“It’s weird, because being in London has almost been like this solitary, monastic-like rural feeling to me, even though we’re in one of the biggest cities in the world,” he says. “Compared to New York, my experience of it is that it’s so quiet. I don’t know if other people have a wild, swinging London time, but we live in a quieter area and obviously have kids . . . so my universe there is much more solitary and traditional, in a funny way. But the constant drizzle keeping you inside drinking tea all the time can be good too,” he chuckles. “It’s a much more quiet life for me.”

His relationship with Orton also meant that he was exposed to British folk music in a way that he hadn’t been previously: people like John Martyn, Bert Jansch, Martin Carthy and The Watersons. He even hired Jerry Boys, who had produced albums by the latter, to work on his own album.

“That kind of English and Irish tradition of psych-folk, weird ’70s acoustic, very inventive records were not something that I was in a position to appreciate when I was younger; I was into either weird stuff like Jimi Hendrix or random field recordings,” he laughs. “It’s taken until now to figure out that there’s actually some really deep stuff there. I think that definitely seeped into Bright Sunny South. But Bright Sunny South is also very much an album of longing and of something that you’ve left: the song Bright Sunny South is about a guy looking back to a time in his childhood, and how fleeting the moments of his childhood were before he had to go off into the world. So that might be a theme that also resulted from being in a foreign place on my own, in a way.”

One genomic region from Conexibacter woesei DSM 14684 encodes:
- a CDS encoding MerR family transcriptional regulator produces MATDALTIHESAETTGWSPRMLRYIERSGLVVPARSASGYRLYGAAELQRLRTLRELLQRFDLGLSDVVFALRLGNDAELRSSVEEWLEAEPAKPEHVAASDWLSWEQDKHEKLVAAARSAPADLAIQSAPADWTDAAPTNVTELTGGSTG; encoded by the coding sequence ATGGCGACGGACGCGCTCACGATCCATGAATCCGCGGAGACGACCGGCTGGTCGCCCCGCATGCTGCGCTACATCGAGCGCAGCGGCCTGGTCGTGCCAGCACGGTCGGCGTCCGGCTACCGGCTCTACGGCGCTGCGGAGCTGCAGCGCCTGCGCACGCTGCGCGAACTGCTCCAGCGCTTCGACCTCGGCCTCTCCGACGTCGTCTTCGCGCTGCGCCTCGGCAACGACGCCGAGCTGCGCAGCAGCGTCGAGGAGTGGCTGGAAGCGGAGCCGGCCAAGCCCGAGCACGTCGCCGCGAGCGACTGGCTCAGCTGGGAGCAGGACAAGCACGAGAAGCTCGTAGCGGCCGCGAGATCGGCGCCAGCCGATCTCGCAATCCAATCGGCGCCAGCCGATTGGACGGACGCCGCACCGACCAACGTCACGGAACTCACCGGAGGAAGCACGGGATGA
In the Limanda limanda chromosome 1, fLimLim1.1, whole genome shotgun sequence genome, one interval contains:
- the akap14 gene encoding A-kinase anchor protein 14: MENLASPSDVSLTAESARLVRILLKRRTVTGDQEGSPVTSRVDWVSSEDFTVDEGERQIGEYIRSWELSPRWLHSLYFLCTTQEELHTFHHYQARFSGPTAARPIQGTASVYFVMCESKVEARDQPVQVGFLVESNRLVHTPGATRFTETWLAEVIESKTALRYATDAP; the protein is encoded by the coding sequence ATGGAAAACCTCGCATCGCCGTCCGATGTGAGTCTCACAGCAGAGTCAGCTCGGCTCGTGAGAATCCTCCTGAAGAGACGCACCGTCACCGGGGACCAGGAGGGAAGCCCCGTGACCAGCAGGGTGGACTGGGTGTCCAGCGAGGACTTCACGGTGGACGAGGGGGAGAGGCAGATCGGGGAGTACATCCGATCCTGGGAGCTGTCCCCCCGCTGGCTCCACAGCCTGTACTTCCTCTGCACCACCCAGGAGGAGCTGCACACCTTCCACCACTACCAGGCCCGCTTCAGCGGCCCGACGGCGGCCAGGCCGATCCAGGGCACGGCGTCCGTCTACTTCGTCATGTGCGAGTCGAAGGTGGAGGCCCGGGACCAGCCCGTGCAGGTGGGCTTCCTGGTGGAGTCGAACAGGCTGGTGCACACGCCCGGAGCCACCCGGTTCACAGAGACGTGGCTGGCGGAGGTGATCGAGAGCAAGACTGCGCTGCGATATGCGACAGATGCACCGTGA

Because of the type of music that he makes, it seems that Amidon is somewhat resigned to being the sort of musician who remains underground: highly respected in certain communities, but probably never that well-known or commercial, Mariah Carey covers or no. Rather than a sense of progression being something that he struggles with, he says that he has “no conceptual need to ‘advance’, or anything”.

Perhaps strangely, he is not at all committed to being a professional musician for the rest of his life, having “burnt out” on the fiddle since playing professionally straight out of college. “At the same time, I was beginning to do this folk music thing and beginning to play with other people, but I just couldn’t do it because I always had gigs and stuff – so I quit being a professional musician and I took a job,” he laughs.

“I’m a very fast typist, so I took a job transcribing interviews at an office, and it was completely surreal because I never knew what kind of stories I was going to be hearing. And that day job was the most creative musical act of my whole life. Everything that happened in the last seven years came from that moment that I quit being a professional musician. I don’t think I’d still be playing the fiddle if I’d continued down that path; I didn’t have the constitution to just do it blindly. Now, it’s become this personal activity again, it’s become like doing Tai-Chi every day, to play some Irish tunes or some old-time tunes on the fiddle. So I have no idea where I’ll be in 20 years. I hope that I’ll still be playing gigs, but at the same time I’m not gonna just do it because that’s what I’m supposed to do.

Sam Amidon plays Whelan’s, Dublin, on October 25th, 2013. Bright Sunny South is out now